The Construction Industry Scheme can be very confusing at the best of times, though in our experience, a lot of small business owners are not even aware it exists, especially as they may be subject to it and not even realise it. This article provides a brief overview of what you need to know.
If you’re a Contractor or Subcontractor in the construction industry, the HMRC’s Construction Industry Scheme very likely applies to you. And the definition of ‘construction industry’ can be surprisingly wide.
The key to understanding how it affects you is to understand why it exists. And a key reason is because HMRC loses a lot of tax revenue from work being carried out ‘off the books’.
CIS is not a new tax. It just means that HMRC receives income tax on a regular basis by way of monthly submissions by contractors, similar to how PAYE works. If you register for CIS and follow the rules, you’ll pay the right amount of tax. However, if you don’t register or don’t play by the rules, you’ll probably end up paying a lot more tax than you would expect.
But the good news is it’s actually very simple to work with and we at Diligent Accounting can help you through it.
The basic idea is that contractors that fall within the scheme must collect income tax at source from payments made to subcontractors, which must then be passed on to HMRC. There are special meanings of what a Contractor and a Subcontractor is, and it is also important to be aware that other trades, in addition to building or construction type work also falls within the scope of the CIS; something that a lot of businesses get caught out by.
Who does the CIS apply to?
The scheme applies to sole traders, partnerships and limited companies engaged in certain types of work (as described below), where they subcontract all or part of this work to a third party. The third party may be a self-employed individual, a partnership or a limited company. However, the CIS does not apply to persons performing this work under a contract of employment, where tax deductions are taking place via PAYE.
What types of activities falls within the scope of the CIS?
The scheme covers all types of construction work carried out in the UK, including site preparation, alterations, dismantling, construction, repairs, decorating and demolition.
However, the CIS also applies to areas such as installation of systems of heating, lighting, air-conditioning, ventilation, power supply and distribution, drainage, sanitation, water supply and distribution, and fire protection works. There is a long list of included and excluded operations contained in Appendix C of the HMRC’s CIS guidance.
The CIS does not apply to work being carried out by businesses outside of the UK. However, the scheme does apply to work being carried out in the UK by businesses based outside the UK.
What is the meaning of a Contractor?
A contractor is a business or other concern that pays subcontractors for construction work. Contractors may be construction companies and building firms, but may also be government departments, local authorities and many other businesses that are normally known in the industry as ‘clients’.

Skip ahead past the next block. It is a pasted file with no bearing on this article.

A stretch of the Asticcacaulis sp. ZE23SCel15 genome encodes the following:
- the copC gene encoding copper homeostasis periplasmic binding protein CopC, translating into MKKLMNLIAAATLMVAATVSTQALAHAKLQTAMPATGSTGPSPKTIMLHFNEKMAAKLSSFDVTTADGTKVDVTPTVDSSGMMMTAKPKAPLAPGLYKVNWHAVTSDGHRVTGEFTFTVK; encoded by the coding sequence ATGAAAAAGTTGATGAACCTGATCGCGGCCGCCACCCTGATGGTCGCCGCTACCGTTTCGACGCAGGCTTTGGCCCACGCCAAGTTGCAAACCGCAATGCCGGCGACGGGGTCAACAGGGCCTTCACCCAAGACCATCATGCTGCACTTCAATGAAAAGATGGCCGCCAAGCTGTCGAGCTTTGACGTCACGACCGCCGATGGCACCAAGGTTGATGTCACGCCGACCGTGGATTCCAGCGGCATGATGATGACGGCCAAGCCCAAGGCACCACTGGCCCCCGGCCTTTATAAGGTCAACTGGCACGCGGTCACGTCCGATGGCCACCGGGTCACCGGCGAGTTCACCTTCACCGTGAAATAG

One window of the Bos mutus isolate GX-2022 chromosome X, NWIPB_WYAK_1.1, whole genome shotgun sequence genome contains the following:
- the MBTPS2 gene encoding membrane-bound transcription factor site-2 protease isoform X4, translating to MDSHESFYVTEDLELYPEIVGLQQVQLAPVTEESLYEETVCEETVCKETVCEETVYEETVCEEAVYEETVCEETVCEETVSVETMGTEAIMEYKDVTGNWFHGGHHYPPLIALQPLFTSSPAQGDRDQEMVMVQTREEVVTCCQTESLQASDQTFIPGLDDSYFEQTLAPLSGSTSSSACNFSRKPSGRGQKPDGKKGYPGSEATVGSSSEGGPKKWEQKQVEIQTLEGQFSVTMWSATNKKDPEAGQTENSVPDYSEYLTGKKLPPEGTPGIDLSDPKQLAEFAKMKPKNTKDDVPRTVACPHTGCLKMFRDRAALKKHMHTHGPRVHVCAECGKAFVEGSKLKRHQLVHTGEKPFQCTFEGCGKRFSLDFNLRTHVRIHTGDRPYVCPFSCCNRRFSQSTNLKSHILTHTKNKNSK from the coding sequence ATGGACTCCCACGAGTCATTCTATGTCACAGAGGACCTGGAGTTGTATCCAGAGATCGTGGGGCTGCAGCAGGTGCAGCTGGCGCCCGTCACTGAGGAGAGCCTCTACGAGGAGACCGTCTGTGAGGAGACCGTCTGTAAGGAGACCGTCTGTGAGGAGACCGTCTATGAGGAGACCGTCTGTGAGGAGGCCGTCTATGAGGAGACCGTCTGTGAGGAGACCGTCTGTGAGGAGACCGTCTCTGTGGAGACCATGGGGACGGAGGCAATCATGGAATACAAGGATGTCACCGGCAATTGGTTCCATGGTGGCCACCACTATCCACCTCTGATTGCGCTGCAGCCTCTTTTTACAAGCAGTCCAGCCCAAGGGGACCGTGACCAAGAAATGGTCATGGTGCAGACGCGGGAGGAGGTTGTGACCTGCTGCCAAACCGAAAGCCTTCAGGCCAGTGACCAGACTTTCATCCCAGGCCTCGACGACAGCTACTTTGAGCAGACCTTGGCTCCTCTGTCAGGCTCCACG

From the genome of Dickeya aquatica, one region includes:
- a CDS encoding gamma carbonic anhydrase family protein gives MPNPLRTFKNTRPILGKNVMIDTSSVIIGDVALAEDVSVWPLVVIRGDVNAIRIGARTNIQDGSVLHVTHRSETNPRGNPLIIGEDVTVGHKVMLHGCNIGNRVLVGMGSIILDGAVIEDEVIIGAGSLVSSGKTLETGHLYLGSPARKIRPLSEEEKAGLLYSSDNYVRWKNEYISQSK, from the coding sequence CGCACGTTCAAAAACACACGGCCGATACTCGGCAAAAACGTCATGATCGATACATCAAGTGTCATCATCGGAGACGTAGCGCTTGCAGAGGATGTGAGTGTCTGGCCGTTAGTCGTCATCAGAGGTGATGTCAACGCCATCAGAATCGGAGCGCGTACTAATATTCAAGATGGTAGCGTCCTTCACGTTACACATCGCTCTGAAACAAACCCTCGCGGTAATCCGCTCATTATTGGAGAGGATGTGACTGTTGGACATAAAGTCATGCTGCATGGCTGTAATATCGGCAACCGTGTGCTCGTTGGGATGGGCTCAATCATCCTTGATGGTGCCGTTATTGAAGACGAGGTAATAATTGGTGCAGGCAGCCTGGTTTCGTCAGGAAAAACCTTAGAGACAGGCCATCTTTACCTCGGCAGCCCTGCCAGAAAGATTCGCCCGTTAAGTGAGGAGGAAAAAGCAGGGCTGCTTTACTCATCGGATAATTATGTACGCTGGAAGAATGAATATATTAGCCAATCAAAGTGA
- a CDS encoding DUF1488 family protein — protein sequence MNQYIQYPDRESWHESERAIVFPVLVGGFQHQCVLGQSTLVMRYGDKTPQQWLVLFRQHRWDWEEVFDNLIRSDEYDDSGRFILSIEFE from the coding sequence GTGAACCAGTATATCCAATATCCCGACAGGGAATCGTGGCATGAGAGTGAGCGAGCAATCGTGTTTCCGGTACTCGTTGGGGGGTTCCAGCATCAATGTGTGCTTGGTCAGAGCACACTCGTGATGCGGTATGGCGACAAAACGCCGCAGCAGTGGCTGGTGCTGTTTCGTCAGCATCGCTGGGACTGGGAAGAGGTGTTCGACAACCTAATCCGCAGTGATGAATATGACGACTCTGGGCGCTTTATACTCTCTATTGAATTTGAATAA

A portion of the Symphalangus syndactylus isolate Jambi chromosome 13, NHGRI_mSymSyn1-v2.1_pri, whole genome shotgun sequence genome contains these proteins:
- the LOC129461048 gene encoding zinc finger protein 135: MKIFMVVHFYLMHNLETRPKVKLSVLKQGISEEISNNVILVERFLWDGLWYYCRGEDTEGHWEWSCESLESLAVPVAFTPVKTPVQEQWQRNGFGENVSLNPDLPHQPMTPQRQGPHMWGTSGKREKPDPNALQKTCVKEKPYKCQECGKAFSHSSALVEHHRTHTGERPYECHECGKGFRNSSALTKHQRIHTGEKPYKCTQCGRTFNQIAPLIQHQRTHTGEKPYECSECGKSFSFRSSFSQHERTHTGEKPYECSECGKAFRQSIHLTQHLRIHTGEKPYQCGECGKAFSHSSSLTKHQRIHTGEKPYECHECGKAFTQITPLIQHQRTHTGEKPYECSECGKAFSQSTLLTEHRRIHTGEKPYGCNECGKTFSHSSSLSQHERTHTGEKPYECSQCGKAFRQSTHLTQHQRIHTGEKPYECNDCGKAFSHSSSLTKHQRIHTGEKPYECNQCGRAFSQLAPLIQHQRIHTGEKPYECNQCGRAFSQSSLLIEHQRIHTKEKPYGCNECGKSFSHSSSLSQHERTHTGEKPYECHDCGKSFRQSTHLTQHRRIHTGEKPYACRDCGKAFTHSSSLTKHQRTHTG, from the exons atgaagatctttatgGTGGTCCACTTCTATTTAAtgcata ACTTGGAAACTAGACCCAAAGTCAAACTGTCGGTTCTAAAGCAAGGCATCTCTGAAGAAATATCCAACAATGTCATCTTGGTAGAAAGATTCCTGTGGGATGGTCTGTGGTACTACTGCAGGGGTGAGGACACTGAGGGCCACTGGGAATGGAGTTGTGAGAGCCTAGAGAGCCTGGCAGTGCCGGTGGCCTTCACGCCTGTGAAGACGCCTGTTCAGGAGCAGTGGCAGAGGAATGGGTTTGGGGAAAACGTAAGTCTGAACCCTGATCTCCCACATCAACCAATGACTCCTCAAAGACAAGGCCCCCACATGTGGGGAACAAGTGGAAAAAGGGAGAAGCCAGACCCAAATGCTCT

Some other types of businesses or other concerns are counted as contractors if their average annual expenditure on construction operations over a period of 3 years is £1 million or more. But if your business comes under the definition of construction and you hire a subcontractor then you’re in scope even if your sales are truly tiny. Private householders are not counted as contractors so are not covered by the scheme.
What is the definition of a Subcontractor?
A subcontractor is a business that carries out construction work for a contractor. A much broader meaning is contained in the HMRC’s CIS guidance.
Can you be a Contractor and a Subcontractor at the same time?
Yes. Many businesses pay other businesses for construction work but are themselves paid by other businesses too.
What do I need to do if my business activities fall within the CIS?
If you’re a business who contracts or intends to contract out all or part of any work as described above to a subcontractor, then you will need to register your business as a contractor with HMRC.
There is an incentive for subcontractors to also register with HMRC as a lower rate of tax applies to their deductions if they do. Currently, this is 20%, but this rises to 30% if they’re not registered.
Once registered as a contractor, you need to verify any subcontractors you take on with HMRC using their online portal before you start paying them. Registered subcontractors will also be set up for self-assessment tax returns and will have a unique taxpayer reference.
Once a subcontractor is verified, HMRC will tell you what rate of tax to deduct from their gross pay (after taking into account any deductions for materials and ay VAT paid by the subcontractor). A CIS return must be submitted to HMRC each month (even if there is nothing to pay), and any deductions in that month must be passed on to them.
How can Diligent Accounting help?
If you think your business falls within the Construction Industry Scheme, and you haven’t already employed the services of a bookkeeper or accountant, then we can help you register and deal with your monthly CIS returns on your behalf. If you would like to speak to us, please contact James on 07775 513097 or email firstname.lastname@example.org.
If you’re reading this and are unsure whether it applies to you, or maybe you know it does but you haven’t registered yet, then we can also help.
This article is intended to provide general information only and you must not solely rely on the information contained within it. The author does not accept any responsibility or liability for any inaccuracies contained within this article. Businesses are responsible for establishing whether they fall under the scope of the Construction Industry Scheme and must seek professional help if they may be affected by it.